• Include header files on the top of all subroutines that use MPI, i.e.
    for Fortran INCLUDE 'mpif.h' and for C
     #include <mpi.h>
    This is important for the definition of variables and constants that are used by theMPI system.
  • Compile and link with the following flags:
     -I/opt/SUNWhpc/include -L/opt/SUNWhpc/lib -R/opt/SUNWhpc/lib -lmpi 
    These tell the compiler, linker and runtime environment where to look for include files, static libraries and runtime dynamic libraries. The command -lmpi loads theMPI library.
  • Alternatively to the above flags, you can use the
     tmf90, tmcc, or tmCC
    macros for Fortran, C, and C++, respectively, instead of the standard compilers/linkers. These will automatically call the right flags. It also implies usage of the -lmpi library flag.
  • For running MPI programs, a special multi-processor runtime environment is needed. This allows you to specify how many processes are used for the execution of the program, from which pool of processes they should be taken, etc. The most important command is
     mpirun [options]
    where options specify the parameters of the run.

The mpirun command is part of the ClusterTools programming environment, and is necessary to run MPI programs and allocate the separate processes across the multi-processor system. The setup for ClusterTools is part of the default on our cluster. The/opt/SUNWhpc/bin directory must be in your PATH (which it is for the default environment).

mpirun lets you specify the number of processors, e.g.

 mpirun -np 4 test_par

runs the MPI program test_par on 4 processors. There is a myriad of other options for this command, many of which are concerned with details of process allocation that are automatically handled by the system on HPCVL clusters, and do therefore not have to concern the user.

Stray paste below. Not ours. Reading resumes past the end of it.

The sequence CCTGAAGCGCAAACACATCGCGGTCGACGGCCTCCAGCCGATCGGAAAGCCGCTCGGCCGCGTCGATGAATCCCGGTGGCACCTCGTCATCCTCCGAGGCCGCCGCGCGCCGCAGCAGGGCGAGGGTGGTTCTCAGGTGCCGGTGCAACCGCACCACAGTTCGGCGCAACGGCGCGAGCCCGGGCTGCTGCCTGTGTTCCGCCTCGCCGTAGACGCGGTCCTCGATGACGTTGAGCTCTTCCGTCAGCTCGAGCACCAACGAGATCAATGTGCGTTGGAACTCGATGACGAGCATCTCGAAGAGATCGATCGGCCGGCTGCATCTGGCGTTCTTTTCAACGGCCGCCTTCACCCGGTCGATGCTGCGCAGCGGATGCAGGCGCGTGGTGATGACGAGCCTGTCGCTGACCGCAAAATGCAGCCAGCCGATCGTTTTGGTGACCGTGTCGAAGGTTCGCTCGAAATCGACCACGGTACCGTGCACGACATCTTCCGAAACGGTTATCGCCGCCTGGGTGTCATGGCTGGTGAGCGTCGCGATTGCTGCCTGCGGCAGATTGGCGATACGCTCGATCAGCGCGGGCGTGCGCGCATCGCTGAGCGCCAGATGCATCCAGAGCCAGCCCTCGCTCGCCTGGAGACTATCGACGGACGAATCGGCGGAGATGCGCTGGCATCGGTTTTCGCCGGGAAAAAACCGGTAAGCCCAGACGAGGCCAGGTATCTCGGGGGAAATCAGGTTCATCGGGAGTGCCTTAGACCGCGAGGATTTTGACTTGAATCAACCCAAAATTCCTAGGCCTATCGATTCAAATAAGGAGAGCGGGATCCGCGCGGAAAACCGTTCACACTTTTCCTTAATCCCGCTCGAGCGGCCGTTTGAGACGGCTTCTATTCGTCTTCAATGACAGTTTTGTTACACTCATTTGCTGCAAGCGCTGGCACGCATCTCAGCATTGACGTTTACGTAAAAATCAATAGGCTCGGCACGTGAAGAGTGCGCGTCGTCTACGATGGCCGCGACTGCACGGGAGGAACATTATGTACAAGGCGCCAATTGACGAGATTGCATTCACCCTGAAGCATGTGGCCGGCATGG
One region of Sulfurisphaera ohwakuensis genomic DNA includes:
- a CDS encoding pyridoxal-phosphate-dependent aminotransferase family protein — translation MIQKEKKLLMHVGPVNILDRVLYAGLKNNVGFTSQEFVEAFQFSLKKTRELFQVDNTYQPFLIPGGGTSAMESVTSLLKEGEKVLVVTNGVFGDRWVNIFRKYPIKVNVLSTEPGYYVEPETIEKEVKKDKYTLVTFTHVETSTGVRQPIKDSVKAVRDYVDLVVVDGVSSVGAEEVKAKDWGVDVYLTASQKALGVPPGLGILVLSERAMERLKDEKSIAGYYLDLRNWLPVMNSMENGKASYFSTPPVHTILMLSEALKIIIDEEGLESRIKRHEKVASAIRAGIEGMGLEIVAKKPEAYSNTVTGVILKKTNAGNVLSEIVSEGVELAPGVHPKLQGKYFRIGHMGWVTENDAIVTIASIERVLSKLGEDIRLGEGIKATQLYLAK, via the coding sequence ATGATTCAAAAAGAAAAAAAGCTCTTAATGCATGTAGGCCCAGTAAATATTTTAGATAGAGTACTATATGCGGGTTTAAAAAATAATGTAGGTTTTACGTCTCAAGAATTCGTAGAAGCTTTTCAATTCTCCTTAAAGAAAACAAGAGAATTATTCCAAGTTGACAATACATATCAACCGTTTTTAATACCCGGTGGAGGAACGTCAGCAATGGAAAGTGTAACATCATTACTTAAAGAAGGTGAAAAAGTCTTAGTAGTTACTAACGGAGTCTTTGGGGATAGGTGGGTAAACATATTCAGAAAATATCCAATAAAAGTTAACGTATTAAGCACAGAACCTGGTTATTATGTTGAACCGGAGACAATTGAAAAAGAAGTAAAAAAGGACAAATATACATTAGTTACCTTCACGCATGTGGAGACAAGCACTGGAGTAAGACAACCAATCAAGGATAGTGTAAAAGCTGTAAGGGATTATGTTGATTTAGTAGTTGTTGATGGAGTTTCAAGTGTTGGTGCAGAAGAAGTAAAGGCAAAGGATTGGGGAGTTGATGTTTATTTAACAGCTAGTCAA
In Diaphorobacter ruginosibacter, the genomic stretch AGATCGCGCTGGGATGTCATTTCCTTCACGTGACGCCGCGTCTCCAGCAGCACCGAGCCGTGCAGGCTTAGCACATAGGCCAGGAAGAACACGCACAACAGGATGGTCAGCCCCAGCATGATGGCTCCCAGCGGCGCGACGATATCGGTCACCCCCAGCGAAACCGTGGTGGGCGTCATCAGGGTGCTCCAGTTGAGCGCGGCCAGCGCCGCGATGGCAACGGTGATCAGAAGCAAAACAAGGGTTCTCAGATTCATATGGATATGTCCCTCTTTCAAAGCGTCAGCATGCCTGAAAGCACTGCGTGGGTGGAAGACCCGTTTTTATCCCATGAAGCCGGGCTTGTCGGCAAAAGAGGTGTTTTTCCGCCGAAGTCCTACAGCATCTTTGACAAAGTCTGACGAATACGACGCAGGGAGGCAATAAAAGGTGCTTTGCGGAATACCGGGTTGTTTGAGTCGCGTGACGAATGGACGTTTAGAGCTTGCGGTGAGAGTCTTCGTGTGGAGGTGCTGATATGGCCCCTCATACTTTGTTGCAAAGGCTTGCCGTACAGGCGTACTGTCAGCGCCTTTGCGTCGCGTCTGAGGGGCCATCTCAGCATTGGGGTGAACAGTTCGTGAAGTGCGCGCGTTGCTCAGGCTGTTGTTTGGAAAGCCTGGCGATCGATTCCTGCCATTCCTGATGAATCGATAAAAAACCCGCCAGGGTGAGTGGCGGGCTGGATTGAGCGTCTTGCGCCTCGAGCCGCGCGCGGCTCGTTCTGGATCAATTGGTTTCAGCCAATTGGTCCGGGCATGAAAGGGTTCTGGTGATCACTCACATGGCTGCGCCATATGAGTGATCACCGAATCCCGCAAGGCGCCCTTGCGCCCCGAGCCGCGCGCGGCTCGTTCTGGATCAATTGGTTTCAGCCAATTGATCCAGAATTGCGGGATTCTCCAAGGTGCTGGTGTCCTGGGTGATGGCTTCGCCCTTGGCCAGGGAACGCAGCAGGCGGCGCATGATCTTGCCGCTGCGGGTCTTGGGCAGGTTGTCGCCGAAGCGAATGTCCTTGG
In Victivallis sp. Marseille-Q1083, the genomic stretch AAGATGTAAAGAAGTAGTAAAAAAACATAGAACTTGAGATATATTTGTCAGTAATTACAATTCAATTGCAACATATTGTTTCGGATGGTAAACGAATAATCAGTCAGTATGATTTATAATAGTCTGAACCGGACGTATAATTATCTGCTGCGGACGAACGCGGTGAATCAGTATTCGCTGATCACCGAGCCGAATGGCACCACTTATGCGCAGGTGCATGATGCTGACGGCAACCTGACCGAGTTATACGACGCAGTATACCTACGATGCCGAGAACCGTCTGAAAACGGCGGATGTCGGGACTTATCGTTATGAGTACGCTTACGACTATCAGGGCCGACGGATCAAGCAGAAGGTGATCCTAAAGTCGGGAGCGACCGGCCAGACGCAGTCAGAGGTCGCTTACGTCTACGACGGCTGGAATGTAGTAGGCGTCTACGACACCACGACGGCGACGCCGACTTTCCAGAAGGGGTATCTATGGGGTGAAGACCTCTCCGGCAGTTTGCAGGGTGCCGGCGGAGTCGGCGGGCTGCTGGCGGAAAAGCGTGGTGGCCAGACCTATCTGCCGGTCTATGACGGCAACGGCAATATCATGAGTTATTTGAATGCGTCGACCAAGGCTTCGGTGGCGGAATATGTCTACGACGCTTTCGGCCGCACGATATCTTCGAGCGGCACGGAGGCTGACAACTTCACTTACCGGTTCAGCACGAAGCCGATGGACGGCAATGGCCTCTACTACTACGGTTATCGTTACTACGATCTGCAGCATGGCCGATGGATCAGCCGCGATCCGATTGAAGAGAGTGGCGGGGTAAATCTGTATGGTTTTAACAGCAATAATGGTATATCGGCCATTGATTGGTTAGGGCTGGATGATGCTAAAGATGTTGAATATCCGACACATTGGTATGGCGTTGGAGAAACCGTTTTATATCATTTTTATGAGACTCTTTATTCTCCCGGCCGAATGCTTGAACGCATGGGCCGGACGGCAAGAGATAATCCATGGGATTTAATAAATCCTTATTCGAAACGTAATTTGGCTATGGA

For help on ClusterTools, consult Sun's Documentation Site and search for HPC Cluster Tools User's Guide.

It doesn't work. Where can I get help?

All of these things are documented at http://docs.sun.com , but the mass of information on that site makes it a bit difficult to know where to look. Try using the search engine.

If you have questions that you can't resolve by checking documentation, you can Contact us. We have several user support people who can help you with code migration to the parallel environment of the HPCVL facilities. If you want to start a larger project that involves making code executable on parallel machines, they might be able to help you. Keep in mind that we support many people at any given time, so we cannot do the coding for you. But we can do our best to help you get your code ready for multi-processor machines.

Of course, some programs are inherently non-parallel, and trying to make them scalable might be too much effort to be worth it. In that case, the best one can do is try to improve the serial performance by adopting the code to modern computer architecture. The performance enhancement that can be achieved is sometimes quite amazing. It seems, however, that most programs have a good potential to be executed in parallel, and a little effort in that direction often goes a long way.